Construction will begin soon on a new home for the Admissions and Welcome Center. The 21,000-square-foot-building – about three times as large as Starling Hall, where the undergraduate admissions office and Welcome Center are currently located — will be constructed near Starling Hall on Wake Forest Road.
“The new Admissions and Welcome Center will offer the space, technology and resources to serve the needs of the admissions office and, ultimately, the entire university community,” Director of Admissions Martha Allman (’82, MBA ’92) said. “Growth sparked by our success in attracting the best and brightest students has strained our current facility.”
The admissions office has been housed in Starling Hall — built in 1956 as the home for Wake Forest’s president — since it moved there from Reynolda Hall in 1991. The number of prospective students has increased significantly in the last 20 years. The number of prospective students visiting the office rose by 47 percent between 2005 and 2008, from 10,600 prospective students in 2005 to 15,634 prospective students last year.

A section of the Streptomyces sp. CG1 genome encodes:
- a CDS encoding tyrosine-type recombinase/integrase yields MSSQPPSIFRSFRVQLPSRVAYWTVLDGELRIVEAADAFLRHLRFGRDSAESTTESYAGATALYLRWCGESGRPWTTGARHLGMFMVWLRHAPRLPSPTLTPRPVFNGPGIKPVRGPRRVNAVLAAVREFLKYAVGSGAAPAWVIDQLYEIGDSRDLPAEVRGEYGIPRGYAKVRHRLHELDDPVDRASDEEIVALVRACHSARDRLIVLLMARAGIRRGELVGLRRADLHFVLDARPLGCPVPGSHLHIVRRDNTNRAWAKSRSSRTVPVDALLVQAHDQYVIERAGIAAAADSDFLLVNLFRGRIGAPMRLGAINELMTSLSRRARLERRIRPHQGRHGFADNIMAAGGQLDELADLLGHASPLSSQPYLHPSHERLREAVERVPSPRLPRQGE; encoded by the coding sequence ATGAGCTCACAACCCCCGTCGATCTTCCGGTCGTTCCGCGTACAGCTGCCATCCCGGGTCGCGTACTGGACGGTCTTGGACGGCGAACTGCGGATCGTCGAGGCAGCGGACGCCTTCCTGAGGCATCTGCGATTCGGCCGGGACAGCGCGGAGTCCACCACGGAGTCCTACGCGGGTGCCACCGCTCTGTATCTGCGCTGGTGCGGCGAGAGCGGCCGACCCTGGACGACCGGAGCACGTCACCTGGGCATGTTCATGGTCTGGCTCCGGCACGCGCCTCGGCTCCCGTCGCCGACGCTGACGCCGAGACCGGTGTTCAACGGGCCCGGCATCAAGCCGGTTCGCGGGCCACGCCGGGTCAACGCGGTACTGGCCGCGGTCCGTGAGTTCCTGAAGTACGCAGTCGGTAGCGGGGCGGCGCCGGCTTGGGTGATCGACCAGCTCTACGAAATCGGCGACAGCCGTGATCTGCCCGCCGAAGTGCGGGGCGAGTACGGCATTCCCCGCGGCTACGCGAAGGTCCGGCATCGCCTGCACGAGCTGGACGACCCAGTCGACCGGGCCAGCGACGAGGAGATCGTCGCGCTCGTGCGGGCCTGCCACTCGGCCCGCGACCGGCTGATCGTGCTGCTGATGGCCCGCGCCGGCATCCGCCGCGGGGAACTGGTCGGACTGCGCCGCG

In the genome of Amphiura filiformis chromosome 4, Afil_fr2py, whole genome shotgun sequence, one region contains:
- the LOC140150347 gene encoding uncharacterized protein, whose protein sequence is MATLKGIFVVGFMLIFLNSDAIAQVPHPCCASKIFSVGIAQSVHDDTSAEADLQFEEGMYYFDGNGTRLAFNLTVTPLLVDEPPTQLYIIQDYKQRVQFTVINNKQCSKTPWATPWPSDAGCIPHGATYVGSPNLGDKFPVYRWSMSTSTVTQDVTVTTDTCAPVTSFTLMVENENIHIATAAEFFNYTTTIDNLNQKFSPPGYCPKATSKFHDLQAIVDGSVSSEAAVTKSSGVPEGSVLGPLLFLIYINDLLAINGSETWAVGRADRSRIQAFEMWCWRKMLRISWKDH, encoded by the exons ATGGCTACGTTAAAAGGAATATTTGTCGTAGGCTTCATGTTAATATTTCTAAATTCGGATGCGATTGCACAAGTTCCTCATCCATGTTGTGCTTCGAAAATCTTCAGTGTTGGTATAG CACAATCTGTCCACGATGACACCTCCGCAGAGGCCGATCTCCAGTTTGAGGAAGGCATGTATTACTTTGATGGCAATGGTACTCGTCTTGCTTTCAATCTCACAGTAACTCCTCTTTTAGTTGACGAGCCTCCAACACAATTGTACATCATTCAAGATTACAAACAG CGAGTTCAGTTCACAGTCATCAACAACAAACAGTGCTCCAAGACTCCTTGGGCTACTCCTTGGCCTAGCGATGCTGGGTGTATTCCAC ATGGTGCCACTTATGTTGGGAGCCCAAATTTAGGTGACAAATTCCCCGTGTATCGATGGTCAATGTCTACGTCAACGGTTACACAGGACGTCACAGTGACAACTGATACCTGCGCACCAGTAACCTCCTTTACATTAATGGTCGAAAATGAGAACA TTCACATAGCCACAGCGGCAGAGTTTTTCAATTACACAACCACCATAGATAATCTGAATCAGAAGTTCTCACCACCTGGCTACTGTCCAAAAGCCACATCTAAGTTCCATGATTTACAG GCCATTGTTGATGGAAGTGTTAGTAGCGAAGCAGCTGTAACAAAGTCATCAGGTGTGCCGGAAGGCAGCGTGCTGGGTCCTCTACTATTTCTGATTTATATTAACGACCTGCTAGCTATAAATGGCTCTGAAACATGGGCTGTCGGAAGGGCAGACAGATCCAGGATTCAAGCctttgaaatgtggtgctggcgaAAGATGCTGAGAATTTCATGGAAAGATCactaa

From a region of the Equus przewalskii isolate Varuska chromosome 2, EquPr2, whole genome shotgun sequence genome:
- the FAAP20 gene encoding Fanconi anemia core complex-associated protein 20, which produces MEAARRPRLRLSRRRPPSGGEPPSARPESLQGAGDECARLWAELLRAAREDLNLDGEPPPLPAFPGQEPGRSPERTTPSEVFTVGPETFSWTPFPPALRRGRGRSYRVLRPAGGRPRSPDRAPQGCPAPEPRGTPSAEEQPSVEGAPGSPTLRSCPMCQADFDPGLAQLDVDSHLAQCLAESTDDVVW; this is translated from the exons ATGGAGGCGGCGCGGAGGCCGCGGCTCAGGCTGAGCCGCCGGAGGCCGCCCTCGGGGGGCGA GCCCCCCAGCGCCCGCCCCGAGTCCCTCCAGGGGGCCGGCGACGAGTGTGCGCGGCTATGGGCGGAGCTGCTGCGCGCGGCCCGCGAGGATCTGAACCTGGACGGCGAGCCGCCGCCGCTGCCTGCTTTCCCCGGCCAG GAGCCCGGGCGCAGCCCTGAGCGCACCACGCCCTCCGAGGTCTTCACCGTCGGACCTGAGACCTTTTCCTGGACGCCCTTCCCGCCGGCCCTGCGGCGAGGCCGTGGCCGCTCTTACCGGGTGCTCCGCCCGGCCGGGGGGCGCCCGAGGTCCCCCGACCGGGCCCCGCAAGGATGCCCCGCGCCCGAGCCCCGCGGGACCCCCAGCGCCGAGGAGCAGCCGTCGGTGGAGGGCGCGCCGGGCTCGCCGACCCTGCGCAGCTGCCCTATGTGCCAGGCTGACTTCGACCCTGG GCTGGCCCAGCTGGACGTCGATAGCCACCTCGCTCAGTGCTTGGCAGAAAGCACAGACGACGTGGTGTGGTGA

The new center will feature interview rooms, public meeting spaces, a two-story atrium and a 260-seat auditorium, in addition to staff offices and application processing areas. The auditorium will be available for lectures, performances and activities sponsored by academic departments and campus organizations.
The need for additional interview rooms evolved as the University restructured its admissions process last year and began encouraging all applicants to arrange for a personal interview. “The new center will demonstrate Wake Forest’s commitment to compete for the best students in the country,” Allman said.
The building’s design and materials will be in keeping with the original campus and building design, but it will incorporate modern elements and technologies, according to Jim Alty, associate vice president for facilities and campus services.
“In approaching the design of this building, we’ve emphasized meeting high standards for sustainability,” Alty said. The University anticipates achieving LEED (Leadership in Energy and Environmental Design) silver certification for the building. Some sustainability features include the following:
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